Sweet to be an Idiot? Lessons Learned by JH Mae – October 17, 2013

shelley mae hazenCFN – I am not an advocate for being a total idiot, but sometimes it may not be such a bad thing.

Remember the movie “Big?” For the uninitiated, this movie is about a 12-year-old kid named Josh, who makes a wish on a carnival game to be big (because he was too short to go on a ride). He wakes up as Tom Hanks – and 1980s Tom Hanks, so he’s a handsome dude.

Now that he’s an adult, Josh has to get a job, an apartment and of course, a girl. In the beginning of his supernatural journey, Josh outfits his apartment with a Pepsi machine, trampoline and bunk beds; he sprays silly string snot on his friend and raises his hand at board meetings like he’s in Math class.

In one scene, Josh invites a girl to his apartment after a fancy party and tries to get her to jump on his trampoline. She protests for no good reason, other than her belief that only kids jump on trampolines. But because he’s Tom Hanks – and let’s face it, Tom Hanks is pretty charming – Josh eventually convinces her and she giggles like a little girl as she jumps high into the air in her frilly dress.

Later in the movie, Josh adapts to his adult life and becomes less silly and more responsible and stressed, abandoning his best friend in the process, who yells at him: “And I’m three months older than you are (expletive)!”

We’re all going to end up where Josh is.  Adult life is obligation, responsibility, bills and stress. There’s no way out of it. That’s why when we’re young, we should get the crazy out of our systems and yes, maybe kind of behave like idiots.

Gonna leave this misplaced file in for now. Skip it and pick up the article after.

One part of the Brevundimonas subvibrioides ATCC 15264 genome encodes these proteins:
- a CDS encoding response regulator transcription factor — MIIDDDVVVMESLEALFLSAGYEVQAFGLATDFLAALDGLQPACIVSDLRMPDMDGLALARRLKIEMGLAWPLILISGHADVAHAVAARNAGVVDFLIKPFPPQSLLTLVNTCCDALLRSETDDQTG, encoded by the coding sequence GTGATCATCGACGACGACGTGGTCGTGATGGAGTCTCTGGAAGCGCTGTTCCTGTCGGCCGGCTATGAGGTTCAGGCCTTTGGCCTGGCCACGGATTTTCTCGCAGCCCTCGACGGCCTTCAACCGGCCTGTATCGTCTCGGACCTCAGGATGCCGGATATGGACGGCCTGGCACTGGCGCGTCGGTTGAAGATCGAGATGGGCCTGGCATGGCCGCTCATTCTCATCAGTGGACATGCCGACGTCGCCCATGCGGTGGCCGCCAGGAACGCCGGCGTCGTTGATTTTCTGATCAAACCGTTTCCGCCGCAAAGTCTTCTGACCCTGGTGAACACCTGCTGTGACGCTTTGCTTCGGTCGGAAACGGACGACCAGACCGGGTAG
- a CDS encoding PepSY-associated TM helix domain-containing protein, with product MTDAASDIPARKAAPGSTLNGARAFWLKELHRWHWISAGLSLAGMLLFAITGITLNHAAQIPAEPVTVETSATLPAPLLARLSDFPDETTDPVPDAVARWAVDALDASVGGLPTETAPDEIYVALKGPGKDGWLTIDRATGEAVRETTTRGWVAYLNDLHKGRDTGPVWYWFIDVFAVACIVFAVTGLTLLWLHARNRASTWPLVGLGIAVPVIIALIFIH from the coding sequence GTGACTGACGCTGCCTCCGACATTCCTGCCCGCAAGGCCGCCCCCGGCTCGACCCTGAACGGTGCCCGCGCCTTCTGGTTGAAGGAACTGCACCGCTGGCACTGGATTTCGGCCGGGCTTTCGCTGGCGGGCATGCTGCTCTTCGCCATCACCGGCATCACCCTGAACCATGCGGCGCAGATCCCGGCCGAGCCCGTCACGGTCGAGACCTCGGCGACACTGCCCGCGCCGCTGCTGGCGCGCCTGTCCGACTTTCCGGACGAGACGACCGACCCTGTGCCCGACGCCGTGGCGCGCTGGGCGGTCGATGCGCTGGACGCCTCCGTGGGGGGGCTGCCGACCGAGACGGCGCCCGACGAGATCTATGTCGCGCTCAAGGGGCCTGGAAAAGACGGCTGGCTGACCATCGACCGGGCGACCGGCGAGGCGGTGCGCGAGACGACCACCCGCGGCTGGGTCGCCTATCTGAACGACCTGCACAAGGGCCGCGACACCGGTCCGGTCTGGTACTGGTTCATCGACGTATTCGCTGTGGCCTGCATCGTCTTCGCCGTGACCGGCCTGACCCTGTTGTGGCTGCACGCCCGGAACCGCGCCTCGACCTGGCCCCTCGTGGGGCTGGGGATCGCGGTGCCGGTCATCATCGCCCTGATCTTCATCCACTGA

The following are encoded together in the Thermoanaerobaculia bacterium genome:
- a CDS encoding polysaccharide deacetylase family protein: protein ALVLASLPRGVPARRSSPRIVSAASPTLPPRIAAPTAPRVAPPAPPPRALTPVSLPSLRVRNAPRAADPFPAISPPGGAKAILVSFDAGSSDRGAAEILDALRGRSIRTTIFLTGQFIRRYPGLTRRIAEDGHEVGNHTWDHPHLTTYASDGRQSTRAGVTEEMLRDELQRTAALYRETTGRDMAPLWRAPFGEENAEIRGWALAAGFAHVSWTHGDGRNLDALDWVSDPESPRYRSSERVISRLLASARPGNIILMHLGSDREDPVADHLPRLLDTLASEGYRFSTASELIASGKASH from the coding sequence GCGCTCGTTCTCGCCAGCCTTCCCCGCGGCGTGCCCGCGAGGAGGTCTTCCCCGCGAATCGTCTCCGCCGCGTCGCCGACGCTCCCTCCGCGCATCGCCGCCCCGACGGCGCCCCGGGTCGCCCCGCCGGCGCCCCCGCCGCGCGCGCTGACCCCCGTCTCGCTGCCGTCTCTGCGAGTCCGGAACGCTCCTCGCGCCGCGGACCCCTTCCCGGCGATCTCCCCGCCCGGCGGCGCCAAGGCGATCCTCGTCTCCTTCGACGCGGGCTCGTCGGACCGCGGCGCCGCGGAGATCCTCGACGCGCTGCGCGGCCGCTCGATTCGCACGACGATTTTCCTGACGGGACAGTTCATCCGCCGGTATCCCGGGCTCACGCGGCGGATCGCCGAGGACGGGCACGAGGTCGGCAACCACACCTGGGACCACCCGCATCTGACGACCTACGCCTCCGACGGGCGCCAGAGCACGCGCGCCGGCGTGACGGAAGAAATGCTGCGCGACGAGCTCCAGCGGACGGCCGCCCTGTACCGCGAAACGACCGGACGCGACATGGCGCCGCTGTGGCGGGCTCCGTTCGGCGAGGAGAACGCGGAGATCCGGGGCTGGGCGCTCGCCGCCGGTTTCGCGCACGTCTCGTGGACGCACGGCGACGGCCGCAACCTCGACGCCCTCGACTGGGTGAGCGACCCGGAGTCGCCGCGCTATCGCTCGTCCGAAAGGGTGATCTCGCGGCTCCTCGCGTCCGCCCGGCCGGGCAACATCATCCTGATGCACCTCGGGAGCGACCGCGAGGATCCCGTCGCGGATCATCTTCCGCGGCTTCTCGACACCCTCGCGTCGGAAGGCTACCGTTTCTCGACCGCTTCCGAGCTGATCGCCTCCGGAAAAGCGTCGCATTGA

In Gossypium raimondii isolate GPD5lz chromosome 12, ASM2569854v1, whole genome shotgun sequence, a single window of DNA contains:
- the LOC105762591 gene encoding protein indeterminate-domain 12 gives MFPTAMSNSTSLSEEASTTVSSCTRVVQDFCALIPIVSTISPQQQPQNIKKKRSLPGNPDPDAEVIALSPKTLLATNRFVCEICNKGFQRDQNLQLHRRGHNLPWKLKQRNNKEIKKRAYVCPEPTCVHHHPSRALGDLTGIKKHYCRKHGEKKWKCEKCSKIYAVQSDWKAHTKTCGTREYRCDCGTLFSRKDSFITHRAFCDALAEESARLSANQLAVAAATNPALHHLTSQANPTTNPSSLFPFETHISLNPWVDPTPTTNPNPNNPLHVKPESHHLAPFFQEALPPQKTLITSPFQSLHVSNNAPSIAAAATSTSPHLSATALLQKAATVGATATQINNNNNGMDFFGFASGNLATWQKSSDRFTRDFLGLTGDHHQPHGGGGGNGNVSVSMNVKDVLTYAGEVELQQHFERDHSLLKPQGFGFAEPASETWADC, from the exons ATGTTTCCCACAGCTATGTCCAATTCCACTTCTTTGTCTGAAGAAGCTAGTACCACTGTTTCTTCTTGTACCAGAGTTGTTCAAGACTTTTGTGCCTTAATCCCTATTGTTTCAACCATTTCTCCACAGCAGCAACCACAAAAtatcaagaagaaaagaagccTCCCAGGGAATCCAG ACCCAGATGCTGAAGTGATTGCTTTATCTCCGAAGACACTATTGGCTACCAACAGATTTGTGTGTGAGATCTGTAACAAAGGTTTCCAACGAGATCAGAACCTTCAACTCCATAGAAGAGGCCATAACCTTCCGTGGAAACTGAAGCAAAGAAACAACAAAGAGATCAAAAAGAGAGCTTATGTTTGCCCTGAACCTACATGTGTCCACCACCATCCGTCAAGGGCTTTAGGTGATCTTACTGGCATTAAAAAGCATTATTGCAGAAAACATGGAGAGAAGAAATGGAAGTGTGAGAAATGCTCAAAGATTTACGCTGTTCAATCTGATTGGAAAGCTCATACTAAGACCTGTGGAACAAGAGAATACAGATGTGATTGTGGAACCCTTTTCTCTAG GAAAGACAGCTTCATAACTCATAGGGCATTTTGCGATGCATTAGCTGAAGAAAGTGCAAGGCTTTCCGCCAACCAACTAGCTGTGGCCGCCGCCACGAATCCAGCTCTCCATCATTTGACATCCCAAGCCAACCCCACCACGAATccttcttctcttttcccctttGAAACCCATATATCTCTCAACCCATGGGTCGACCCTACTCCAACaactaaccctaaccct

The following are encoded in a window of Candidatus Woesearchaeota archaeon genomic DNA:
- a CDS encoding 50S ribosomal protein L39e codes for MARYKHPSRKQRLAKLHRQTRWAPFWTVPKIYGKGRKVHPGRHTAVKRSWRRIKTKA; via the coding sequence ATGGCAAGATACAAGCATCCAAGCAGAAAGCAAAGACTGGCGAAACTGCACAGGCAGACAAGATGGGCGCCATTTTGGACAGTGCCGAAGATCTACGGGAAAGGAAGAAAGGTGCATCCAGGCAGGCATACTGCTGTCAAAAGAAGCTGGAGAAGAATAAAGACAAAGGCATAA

In other words, we should jump on the trampoline.

Youth is about having fun, loving freely, experiencing new things, trying on different personalities and interests while you find out who you are. And it’s sometimes about being a little crazy and stupid.

Your youth is not the time for seriousness.

Unfortunately, I was never truly young. By 18, I had already adopted the caution and worry that you don’t usually acquire until adulthood. And I missed out on a lot – I avoided socializing with kids my age, I didn’t date much and I always went to bed on time.

And now I’m an adult and no longer carry the free pass to be stupid – they just issue those to kids in their early 20s. Idiocy does have an expiration date; even Josh soon realized that you have to get off the trampoline sometimes and go to work and he was only 12.

But you should carry something into adulthood: a sense of whimsy and silliness that keeps you from taking things too seriously. You don’t want to be a drag, like Josh’s whiny co-worker – played by John Heard – who makes fun of his innocence (“I don’t get it. I don’t get it. Let’s make it a bug”).

Be young when you’re young and don’t be in a rush to grow up like Josh Baskin. You may not get big over night, but sometimes, it seems like youth passes you by in a second.

JH Mae is a feature journalist and short fiction writer based in rural northern New York.

JH Mae is a feature journalist and short fiction writer based in rural northern New York.

She worked for five years at a local newspaper, followed by three years as a secretary.

She recently left the office life to pursue a full-time writing career and now works in her pajamas.

To learn more about here you can visit her website by clicking HERE   http://jhmae.com/

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